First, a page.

Students strum proudly on National Ukulele Day


IMAGE / Jenna Robinson

National Ukulele Day is celebrated on Saturday, Feb. 2.

Nothing is as sweet as the strum of a ukulele. That is why musicians and music-listeners alike are encouraged to celebrate the versatile instrument on National Ukulele Day, which falls on Saturday, Feb. 2.

A ukulele is a small, four-stringed instrument. The simplicity of the ukulele’s design makes it one of the easiest instruments to learn how to play.

Although many people assume that ukuleles were created in Hawaii, ukuleles were actually created in Madeira, which is an autonomous region of Portugal.

Before the instrument became what we know today as the ukulele, it was a machête.

The ukulele was created from this when the 17-fret neck was added, and the tuning was changed from D-G-B-D to G-C-E-A, which was the top four strings of the rajão, a five-stringed instrument in Madeira.

IMAGE / Courtesy of Bethany Karram
Sophomore Bethany Karram fell in love with playing the ukulele in 2017.

The Hawaiian adaptation came in the 19th century when Portuguese immigrants brought over their version and Hawaiians began making the instrument out of native wood, koa, and thinned the width of the body for a louder sound.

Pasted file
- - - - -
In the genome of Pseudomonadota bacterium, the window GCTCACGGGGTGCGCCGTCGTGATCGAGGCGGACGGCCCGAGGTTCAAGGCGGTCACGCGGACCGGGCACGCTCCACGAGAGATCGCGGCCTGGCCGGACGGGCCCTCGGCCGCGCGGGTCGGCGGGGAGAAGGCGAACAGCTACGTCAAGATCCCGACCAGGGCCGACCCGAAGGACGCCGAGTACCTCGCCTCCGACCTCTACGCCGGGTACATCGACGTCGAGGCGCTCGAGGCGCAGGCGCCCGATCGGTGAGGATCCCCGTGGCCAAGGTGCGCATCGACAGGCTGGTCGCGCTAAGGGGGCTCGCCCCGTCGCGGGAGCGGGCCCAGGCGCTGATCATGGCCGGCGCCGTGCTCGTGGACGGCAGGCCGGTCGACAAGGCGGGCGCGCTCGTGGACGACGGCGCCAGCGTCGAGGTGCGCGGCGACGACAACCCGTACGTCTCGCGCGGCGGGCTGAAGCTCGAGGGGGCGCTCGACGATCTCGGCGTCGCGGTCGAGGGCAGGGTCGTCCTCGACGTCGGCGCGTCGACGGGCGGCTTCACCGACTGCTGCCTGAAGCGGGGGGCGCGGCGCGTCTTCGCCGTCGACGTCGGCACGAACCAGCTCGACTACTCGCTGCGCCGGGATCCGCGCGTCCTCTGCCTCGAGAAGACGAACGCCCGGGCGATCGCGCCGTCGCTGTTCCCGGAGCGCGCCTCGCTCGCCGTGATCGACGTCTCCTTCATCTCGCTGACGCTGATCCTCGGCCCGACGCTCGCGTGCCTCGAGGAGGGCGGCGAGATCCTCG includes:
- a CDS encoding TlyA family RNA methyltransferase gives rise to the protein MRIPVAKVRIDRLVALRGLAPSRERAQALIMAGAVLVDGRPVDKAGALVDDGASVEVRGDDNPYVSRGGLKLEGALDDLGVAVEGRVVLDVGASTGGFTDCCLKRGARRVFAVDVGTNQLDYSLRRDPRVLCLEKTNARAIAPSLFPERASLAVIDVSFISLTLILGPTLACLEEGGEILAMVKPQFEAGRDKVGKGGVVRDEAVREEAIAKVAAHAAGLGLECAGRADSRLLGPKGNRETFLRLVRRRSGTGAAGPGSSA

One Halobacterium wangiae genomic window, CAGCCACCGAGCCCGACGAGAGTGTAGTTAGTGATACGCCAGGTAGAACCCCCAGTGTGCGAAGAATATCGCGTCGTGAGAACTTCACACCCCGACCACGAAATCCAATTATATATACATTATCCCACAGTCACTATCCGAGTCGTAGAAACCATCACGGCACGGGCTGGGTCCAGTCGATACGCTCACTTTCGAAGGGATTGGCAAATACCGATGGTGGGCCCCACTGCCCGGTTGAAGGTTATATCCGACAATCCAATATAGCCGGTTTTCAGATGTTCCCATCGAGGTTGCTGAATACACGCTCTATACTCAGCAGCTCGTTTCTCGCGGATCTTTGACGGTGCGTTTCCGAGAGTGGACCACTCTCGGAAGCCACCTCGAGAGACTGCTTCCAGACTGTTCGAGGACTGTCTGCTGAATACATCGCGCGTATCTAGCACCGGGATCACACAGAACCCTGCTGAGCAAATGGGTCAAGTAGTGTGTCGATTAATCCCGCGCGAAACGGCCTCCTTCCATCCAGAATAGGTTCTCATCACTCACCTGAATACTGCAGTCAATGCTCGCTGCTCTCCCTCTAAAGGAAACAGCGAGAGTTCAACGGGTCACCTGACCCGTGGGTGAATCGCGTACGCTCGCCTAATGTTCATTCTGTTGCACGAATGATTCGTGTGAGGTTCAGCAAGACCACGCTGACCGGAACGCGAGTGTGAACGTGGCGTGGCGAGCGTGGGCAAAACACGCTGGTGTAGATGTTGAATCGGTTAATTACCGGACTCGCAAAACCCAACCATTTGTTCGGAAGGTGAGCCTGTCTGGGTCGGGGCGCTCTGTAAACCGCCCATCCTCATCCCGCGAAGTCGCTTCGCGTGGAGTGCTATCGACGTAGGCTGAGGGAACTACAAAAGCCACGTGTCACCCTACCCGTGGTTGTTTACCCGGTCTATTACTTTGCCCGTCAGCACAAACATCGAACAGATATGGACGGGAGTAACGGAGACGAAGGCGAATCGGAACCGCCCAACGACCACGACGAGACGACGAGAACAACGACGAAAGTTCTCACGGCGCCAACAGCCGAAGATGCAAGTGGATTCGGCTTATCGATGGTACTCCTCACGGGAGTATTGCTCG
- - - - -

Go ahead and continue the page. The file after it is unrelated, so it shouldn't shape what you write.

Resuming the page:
Many musicians and bands have incorporated the ukulele into their music.

Twenty One Pilots did a cover of Elvis Presley’s “Can’t Help Falling In Love” featuring the ukulele. Pearl Jam member Eddie Vedder released a collection of songs that incorporated the ukulele.

The ukulele’s happy sound and simple chords have made the instrument attractive to people across the United States. The number of ukuleles sold in the United States has more than tripled from 2009 to 2017 according to Statista.

Junior Bethany Karram discovered her love for playing the ukulele due to her grandma’s past with the instrument.

“I started playing (the) ukulele near the end of 2017 in October,” Karram said. “I started playing because my grandma had an old one sitting in her house that she used to play when she was my age. I got it out and started messing with it and fell in love, so I bought my own.”

Karram enjoys the ukulele’s meditative effects on her.

“I love playing (the) ukulele because it helps me calm down, relax, and,  most of all, be happy,” Karram said. “Whenever I have a lot going on, or I’m just in a bad mood, playing (my) ukulele cheers me up and just,  overall, makes me really happy.”